> All systems I know use a system wide database for this kind of
> information, often in the form of some ASCII table with system libraries
> that make it easy to access for all applications.

BTW, it was you naming a web-service as another possible source, even 
pointing to an ongoing specification effort for such a service.

> Which other methodology do you propose?

Any which suffices: that is definitely more you and I can momentarily think 

> > b. this *source* must be the same database for all (actually this point
> > was weakened by you, lately)
> That point was never made, 

AFAIR it was: IIRC you wrote numerous times that the Olson *database* shall 
be mandatory.

> The narrowing down of Olson has always been for the reason of providing
> an encompassing, yet limited, set of tzids, for the reasons already
> discussed, and to which you agreed.

Then please cease using the word "Olson database" throughout this discussion 
(and in KEP2), as you now state (for the first time, AFAICR) that you 
merely intended to address the TZ-IDs defined by Olson.

> > > Not all communication takes place in email on list, as explained.
>  >
>  > Consequently they do not exist for the readers of this list.
> That would be inappropriately exclusive, I believe.

How can one possibly take something into account, which one cannot possibly 
be aware?  
In my view excluding the participants on this list from knowing what has 
been discussed, but referring to those "behind the scenes"-discussions 
multiple times is "inappropiate" IMO, as you could be state anything 
what "the developers of XYZ" said, without providing any(thing) of the 
original source.
> People should have the right to participate in this process in any way
> they consider workable for them, and I'd rather get more input, than
> preclude their ability to provide input by trying to force them to
> formulate it in full extent to the list.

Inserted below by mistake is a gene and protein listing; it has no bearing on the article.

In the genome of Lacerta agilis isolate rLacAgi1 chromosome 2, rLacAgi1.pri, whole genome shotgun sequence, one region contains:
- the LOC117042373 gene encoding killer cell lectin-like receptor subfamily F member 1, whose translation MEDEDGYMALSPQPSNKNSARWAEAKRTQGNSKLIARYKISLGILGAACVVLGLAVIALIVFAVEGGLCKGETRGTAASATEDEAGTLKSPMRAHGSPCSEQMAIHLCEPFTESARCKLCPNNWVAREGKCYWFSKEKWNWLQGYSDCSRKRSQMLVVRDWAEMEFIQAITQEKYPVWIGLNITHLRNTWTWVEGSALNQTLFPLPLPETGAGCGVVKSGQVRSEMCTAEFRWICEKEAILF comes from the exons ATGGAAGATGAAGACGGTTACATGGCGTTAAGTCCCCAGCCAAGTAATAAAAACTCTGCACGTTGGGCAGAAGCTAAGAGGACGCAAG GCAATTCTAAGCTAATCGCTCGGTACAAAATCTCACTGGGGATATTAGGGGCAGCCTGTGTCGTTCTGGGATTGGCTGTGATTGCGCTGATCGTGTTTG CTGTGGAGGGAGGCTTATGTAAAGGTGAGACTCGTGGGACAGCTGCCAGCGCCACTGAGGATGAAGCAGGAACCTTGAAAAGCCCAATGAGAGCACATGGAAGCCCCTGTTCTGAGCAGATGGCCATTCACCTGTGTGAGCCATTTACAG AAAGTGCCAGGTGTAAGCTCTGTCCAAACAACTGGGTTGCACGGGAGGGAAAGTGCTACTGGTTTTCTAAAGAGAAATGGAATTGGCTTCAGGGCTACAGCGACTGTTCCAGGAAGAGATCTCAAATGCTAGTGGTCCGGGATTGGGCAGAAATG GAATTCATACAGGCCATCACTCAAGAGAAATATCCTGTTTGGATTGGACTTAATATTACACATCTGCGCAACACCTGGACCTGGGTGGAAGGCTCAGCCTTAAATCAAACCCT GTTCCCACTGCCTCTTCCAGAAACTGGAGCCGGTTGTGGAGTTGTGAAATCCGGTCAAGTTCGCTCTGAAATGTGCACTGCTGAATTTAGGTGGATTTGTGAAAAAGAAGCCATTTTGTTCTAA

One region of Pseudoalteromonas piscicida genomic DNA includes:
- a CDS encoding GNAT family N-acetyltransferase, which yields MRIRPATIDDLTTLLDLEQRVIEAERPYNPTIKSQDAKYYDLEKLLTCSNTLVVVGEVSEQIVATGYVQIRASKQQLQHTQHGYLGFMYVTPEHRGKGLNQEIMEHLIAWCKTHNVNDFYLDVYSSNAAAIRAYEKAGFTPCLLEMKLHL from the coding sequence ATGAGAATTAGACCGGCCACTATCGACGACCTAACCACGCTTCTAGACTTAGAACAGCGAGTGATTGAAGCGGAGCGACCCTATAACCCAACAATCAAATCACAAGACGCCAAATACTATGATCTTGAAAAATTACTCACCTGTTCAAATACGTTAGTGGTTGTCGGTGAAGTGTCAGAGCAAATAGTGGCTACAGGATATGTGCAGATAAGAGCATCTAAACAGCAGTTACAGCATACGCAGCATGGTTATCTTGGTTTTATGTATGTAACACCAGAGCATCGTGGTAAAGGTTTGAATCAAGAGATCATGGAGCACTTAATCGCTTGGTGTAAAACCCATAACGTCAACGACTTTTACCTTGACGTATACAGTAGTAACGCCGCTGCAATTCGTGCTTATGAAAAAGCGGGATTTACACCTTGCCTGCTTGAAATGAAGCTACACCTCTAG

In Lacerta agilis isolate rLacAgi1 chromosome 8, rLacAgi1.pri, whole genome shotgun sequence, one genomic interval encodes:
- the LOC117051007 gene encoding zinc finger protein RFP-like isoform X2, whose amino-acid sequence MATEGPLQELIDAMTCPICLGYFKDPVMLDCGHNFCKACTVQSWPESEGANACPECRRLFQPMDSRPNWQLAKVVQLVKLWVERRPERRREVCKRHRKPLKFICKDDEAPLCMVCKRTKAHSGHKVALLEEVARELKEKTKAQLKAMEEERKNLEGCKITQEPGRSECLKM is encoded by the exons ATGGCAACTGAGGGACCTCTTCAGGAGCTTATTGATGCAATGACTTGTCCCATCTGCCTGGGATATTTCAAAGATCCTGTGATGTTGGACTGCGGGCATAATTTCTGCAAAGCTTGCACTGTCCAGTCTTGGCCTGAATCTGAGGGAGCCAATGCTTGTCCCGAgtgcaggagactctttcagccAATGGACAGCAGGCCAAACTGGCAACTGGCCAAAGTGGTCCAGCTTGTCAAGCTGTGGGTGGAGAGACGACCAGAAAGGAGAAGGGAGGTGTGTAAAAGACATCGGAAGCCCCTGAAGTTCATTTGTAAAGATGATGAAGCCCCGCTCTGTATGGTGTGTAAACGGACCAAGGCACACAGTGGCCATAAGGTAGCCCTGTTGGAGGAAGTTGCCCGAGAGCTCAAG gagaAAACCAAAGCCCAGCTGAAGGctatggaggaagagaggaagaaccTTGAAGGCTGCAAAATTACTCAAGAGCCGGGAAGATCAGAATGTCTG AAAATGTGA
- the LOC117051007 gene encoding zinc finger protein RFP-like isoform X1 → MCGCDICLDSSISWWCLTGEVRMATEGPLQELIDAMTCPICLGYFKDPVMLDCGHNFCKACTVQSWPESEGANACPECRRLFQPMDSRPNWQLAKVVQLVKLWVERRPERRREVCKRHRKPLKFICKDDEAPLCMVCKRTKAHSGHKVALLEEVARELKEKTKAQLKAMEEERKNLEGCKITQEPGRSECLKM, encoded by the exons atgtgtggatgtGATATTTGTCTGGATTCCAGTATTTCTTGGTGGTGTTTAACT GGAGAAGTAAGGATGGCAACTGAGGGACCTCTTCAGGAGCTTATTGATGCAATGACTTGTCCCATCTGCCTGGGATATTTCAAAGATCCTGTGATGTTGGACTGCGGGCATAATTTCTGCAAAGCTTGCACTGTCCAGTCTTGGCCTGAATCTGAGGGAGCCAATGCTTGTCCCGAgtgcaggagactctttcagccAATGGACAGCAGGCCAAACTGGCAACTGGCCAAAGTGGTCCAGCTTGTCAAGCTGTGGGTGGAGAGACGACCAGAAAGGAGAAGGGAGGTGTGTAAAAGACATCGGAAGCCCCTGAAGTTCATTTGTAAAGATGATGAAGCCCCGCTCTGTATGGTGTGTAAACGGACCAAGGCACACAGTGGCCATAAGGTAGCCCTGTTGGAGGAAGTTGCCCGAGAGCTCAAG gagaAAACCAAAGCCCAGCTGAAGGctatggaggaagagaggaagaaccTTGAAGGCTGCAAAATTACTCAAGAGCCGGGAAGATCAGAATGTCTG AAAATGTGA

Oh, I was not aware that you define this as your process, not as a process 
of the Kolab initiative: yes, I fully agree, if the KEPs are just for you 
personally, then it is fully sufficient that all information gets in your 
If the KEPs are meant as something happening within the Kolab-initiative, 
then I must fully disagree, as this is completely opaque for the 
participants in the public discussion as well as for anybody tracing back 
these decision making processes in the future.

> But everyone is following the discussion, I believe, so could have and
> still can speak up if they felt their input was somehow misrepresented.

This is not the point: I actually do not care, as anybody can speak for 
themselves.  Those who decide not to speak for themselves do not speak and 
hence obviously decided not to have a relevant opinion for the ongoing 
I am not at all criticising private conversations on these topics, but 
opinions must be voiced here in order to exist for the participants of the 
public discussion.  Hence I am glad and appreciated, that Till finally 
spoke up here on this list (last week).

> > Yes we do.  Any of us needed some time to fully comprehend the various
> > aspects and depth of the timezone issue.  Sure, that applies to Henrick
> > as well, and it was RFC3339 limited to UTC only: please do read his
> > mail you referenced.
> I did. Quoting from

I rather let Henrick speak for himself, which is what he did meanwhile.

> > Sorry, that is not true: the proposal for RFC3339 came from you.
> Please re-read the above.

I did and it does not change the fact, that you and/or Jeroen initially 
proposed RFC3339.
Hendick's mail you quoted was amidst the intense RFC3339 discussion and is 
quite ripped out of context the way you present it, IMO.

> Unfortunately the understanding of most other people had not yet reached
> the point that local time zone storage is indeed the best solution. Most
> of us, myself included, were fiercly of the opinion that UTC + time zone
> should be sufficient to model this issue.

These two are equivalent.
The only, but vast difference is that "UTC + TZ" is compatible to the 
Kolab-Format, but "Local Time + TZ" is not! 
Any additional ambiguity you sensed in "UTC + TZ" over "Local Time + TZ" 
does not exist (or I just do not see it).

> There is just no alternative.

There always is at least one. ;-))
Seriously, way too many "too quick conclusions" have been presented 
throughout this discussion and similar statements have been sent out a 
couple of times, faltering and collapsing later.